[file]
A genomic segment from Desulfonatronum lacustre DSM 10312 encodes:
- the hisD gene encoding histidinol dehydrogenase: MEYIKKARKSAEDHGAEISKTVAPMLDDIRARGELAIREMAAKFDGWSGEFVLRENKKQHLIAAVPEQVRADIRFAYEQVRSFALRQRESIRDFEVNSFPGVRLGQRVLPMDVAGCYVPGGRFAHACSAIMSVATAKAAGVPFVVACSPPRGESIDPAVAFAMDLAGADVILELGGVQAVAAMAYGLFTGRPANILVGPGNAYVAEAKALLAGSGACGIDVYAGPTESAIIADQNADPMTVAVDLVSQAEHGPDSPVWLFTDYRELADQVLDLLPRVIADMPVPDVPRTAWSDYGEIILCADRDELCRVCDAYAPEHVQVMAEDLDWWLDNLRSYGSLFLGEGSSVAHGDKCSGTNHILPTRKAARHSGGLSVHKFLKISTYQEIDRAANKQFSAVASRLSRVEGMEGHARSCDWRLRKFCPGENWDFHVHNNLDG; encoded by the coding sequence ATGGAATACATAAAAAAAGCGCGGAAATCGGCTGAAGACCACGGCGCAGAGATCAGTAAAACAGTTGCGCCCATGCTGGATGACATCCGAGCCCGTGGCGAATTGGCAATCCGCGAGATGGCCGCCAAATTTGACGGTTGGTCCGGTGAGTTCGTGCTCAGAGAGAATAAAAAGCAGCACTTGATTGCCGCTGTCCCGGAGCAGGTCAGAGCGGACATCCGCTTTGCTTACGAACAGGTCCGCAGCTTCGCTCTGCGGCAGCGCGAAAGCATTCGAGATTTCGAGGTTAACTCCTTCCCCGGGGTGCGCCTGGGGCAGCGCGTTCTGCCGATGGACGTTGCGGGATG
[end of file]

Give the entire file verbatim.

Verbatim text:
A genomic segment from Desulfonatronum lacustre DSM 10312 encodes:
- the hisD gene encoding histidinol dehydrogenase: MEYIKKARKSAEDHGAEISKTVAPMLDDIRARGELAIREMAAKFDGWSGEFVLRENKKQHLIAAVPEQVRADIRFAYEQVRSFALRQRESIRDFEVNSFPGVRLGQRVLPMDVAGCYVPGGRFAHACSAIMSVATAKAAGVPFVVACSPPRGESIDPAVAFAMDLAGADVILELGGVQAVAAMAYGLFTGRPANILVGPGNAYVAEAKALLAGSGACGIDVYAGPTESAIIADQNADPMTVAVDLVSQAEHGPDSPVWLFTDYRELADQVLDLLPRVIADMPVPDVPRTAWSDYGEIILCADRDELCRVCDAYAPEHVQVMAEDLDWWLDNLRSYGSLFLGEGSSVAHGDKCSGTNHILPTRKAARHSGGLSVHKFLKISTYQEIDRAANKQFSAVASRLSRVEGMEGHARSCDWRLRKFCPGENWDFHVHNNLDG; encoded by the coding sequence ATGGAATACATAAAAAAAGCGCGGAAATCGGCTGAAGACCACGGCGCAGAGATCAGTAAAACAGTTGCGCCCATGCTGGATGACATCCGAGCCCGTGGCGAATTGGCAATCCGCGAGATGGCCGCCAAATTTGACGGTTGGTCCGGTGAGTTCGTGCTCAGAGAGAATAAAAAGCAGCACTTGATTGCCGCTGTCCCGGAGCAGGTCAGAGCGGACATCCGCTTTGCTTACGAACAGGTCCGCAGCTTCGCTCTGCGGCAGCGCGAAAGCATTCGAGATTTCGAGGTTAACTCCTTCCCCGGGGTGCGCCTGGGGCAGCGCGTTCTGCCGATGGACGTTGCGGGATG